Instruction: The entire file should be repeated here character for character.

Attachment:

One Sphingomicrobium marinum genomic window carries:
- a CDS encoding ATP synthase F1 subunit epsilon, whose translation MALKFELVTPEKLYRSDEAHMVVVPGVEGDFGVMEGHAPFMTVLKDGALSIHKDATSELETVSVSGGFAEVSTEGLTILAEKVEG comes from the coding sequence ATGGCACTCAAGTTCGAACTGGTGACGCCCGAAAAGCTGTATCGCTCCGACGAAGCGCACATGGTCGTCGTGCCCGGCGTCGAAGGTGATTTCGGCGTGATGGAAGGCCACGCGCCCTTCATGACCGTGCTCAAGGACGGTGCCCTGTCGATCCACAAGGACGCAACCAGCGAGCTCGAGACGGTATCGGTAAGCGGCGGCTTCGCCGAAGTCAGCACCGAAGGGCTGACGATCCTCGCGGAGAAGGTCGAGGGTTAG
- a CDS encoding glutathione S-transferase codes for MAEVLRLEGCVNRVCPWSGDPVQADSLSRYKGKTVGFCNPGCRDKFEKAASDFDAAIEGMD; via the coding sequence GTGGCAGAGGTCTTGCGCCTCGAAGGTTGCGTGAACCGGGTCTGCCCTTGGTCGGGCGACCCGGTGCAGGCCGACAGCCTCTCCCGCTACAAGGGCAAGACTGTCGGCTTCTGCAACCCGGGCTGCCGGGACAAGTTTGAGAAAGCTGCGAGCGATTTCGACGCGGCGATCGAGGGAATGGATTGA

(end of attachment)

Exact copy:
One Sphingomicrobium marinum genomic window carries:
- a CDS encoding ATP synthase F1 subunit epsilon, whose translation MALKFELVTPEKLYRSDEAHMVVVPGVEGDFGVMEGHAPFMTVLKDGALSIHKDATSELETVSVSGGFAEVSTEGLTILAEKVEG comes from the coding sequence ATGGCACTCAAGTTCGAACTGGTGACGCCCGAAAAGCTGTATCGCTCCGACGAAGCGCACATGGTCGTCGTGCCCGGCGTCGAAGGTGATTTCGGCGTGATGGAAGGCCACGCGCCCTTCATGACCGTGCTCAAGGACGGTGCCCTGTCGATCCACAAGGACGCAACCAGCGAGCTCGAGACGGTATCGGTAAGCGGCGGCTTCGCCGAAGTCAGCACCGAAGGGCTGACGATCCTCGCGGAGAAGGTCGAGGGTTAG
- a CDS encoding glutathione S-transferase codes for MAEVLRLEGCVNRVCPWSGDPVQADSLSRYKGKTVGFCNPGCRDKFEKAASDFDAAIEGMD; via the coding sequence GTGGCAGAGGTCTTGCGCCTCGAAGGTTGCGTGAACCGGGTCTGCCCTTGGTCGGGCGACCCGGTGCAGGCCGACAGCCTCTCCCGCTACAAGGGCAAGACTGTCGGCTTCTGCAACCCGGGCTGCCGGGACAAGTTTGAGAAAGCTGCGAGCGATTTCGACGCGGCGATCGAGGGAATGGATTGA